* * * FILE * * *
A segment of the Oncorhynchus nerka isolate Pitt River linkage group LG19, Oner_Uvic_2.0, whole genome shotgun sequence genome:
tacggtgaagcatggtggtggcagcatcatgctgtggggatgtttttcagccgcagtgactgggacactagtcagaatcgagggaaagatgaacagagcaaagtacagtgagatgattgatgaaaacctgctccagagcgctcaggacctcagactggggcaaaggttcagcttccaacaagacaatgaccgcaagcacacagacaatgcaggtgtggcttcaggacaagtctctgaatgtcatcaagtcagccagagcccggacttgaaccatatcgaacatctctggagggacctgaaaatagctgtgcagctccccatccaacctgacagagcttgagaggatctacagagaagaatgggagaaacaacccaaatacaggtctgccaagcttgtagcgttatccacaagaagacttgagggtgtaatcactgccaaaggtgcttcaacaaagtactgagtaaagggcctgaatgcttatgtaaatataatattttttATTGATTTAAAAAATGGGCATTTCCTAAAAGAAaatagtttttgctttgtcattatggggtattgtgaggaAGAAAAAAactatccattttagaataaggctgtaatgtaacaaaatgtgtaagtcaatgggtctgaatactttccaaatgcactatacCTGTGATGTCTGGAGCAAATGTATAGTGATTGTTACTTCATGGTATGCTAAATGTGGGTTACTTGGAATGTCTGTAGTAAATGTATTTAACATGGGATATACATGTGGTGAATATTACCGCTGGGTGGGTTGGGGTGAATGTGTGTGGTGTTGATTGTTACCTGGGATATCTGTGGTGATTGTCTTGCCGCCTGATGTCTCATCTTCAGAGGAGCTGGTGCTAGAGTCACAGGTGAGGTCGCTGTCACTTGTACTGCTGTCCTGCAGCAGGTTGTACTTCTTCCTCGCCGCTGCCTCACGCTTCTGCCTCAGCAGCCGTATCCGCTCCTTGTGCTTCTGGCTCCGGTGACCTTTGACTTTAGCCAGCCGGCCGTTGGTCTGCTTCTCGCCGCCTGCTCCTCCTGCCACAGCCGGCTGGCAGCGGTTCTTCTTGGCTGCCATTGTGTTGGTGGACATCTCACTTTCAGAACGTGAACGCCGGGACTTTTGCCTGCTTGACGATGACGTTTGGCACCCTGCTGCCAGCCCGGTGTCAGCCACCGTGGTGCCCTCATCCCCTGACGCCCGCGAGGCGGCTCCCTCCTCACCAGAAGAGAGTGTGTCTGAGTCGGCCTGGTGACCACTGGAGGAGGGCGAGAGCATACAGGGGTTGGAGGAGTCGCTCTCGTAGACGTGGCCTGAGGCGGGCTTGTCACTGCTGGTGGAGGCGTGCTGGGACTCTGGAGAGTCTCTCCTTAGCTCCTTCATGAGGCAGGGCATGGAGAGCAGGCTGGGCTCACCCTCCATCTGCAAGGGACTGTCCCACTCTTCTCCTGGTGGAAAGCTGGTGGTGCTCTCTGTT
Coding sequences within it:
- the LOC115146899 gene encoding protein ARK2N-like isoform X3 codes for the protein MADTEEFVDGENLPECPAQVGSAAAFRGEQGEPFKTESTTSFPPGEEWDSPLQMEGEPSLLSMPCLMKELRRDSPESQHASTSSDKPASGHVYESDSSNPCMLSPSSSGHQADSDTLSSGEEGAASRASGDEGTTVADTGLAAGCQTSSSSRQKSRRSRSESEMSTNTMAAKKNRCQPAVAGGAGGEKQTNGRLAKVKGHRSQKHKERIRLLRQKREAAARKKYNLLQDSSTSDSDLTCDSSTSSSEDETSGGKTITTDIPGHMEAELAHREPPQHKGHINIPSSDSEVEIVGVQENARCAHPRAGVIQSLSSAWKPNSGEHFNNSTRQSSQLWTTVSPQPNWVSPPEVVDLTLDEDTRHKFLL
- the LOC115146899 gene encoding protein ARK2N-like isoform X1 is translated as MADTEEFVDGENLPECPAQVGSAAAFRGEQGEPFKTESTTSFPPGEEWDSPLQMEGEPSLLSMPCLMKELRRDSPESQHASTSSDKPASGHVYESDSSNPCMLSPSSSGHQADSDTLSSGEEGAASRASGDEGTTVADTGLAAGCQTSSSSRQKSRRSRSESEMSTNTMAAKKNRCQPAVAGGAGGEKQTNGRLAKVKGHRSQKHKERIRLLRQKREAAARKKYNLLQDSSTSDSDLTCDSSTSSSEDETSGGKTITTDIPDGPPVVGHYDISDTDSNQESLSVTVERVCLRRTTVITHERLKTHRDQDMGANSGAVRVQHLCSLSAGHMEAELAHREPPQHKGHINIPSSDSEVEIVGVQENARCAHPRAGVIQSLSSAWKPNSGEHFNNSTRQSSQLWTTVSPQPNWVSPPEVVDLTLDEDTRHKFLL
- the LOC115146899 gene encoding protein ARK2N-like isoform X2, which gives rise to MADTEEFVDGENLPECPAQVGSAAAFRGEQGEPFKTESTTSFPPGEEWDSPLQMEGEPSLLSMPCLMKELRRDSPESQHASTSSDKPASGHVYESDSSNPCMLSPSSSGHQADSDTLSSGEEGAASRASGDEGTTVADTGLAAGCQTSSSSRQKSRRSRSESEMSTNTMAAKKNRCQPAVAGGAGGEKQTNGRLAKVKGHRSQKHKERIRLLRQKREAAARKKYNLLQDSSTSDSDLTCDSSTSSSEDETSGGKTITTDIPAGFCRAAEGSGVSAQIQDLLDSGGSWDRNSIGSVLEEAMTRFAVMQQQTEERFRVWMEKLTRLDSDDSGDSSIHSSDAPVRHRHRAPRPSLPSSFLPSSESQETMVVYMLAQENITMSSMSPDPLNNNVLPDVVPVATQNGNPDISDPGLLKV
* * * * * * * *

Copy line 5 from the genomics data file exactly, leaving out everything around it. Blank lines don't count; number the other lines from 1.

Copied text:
- the LOC115146899 gene encoding protein ARK2N-like isoform X1 is translated as MADTEEFVDGENLPECPAQVGSAAAFRGEQGEPFKTESTTSFPPGEEWDSPLQMEGEPSLLSMPCLMKELRRDSPESQHASTSSDKPASGHVYESDSSNPCMLSPSSSGHQADSDTLSSGEEGAASRASGDEGTTVADTGLAAGCQTSSSSRQKSRRSRSESEMSTNTMAAKKNRCQPAVAGGAGGEKQTNGRLAKVKGHRSQKHKERIRLLRQKREAAARKKYNLLQDSSTSDSDLTCDSSTSSSEDETSGGKTITTDIPDGPPVVGHYDISDTDSNQESLSVTVERVCLRRTTVITHERLKTHRDQDMGANSGAVRVQHLCSLSAGHMEAELAHREPPQHKGHINIPSSDSEVEIVGVQENARCAHPRAGVIQSLSSAWKPNSGEHFNNSTRQSSQLWTTVSPQPNWVSPPEVVDLTLDEDTRHKFLL